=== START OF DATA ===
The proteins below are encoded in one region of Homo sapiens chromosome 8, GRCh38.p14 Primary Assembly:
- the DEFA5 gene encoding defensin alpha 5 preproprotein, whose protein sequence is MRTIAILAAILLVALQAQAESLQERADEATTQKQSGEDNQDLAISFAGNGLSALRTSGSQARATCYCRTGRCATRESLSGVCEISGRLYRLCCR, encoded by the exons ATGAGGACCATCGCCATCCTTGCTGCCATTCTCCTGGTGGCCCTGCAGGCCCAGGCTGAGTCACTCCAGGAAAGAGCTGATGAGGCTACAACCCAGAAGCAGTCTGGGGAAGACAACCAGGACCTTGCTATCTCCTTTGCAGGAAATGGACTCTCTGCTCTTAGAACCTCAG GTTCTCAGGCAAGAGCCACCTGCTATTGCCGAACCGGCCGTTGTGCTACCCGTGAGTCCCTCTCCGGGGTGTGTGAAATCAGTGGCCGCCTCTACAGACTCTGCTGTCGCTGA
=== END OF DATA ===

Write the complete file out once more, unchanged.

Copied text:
The proteins below are encoded in one region of Homo sapiens chromosome 8, GRCh38.p14 Primary Assembly:
- the DEFA5 gene encoding defensin alpha 5 preproprotein, whose protein sequence is MRTIAILAAILLVALQAQAESLQERADEATTQKQSGEDNQDLAISFAGNGLSALRTSGSQARATCYCRTGRCATRESLSGVCEISGRLYRLCCR, encoded by the exons ATGAGGACCATCGCCATCCTTGCTGCCATTCTCCTGGTGGCCCTGCAGGCCCAGGCTGAGTCACTCCAGGAAAGAGCTGATGAGGCTACAACCCAGAAGCAGTCTGGGGAAGACAACCAGGACCTTGCTATCTCCTTTGCAGGAAATGGACTCTCTGCTCTTAGAACCTCAG GTTCTCAGGCAAGAGCCACCTGCTATTGCCGAACCGGCCGTTGTGCTACCCGTGAGTCCCTCTCCGGGGTGTGTGAAATCAGTGGCCGCCTCTACAGACTCTGCTGTCGCTGA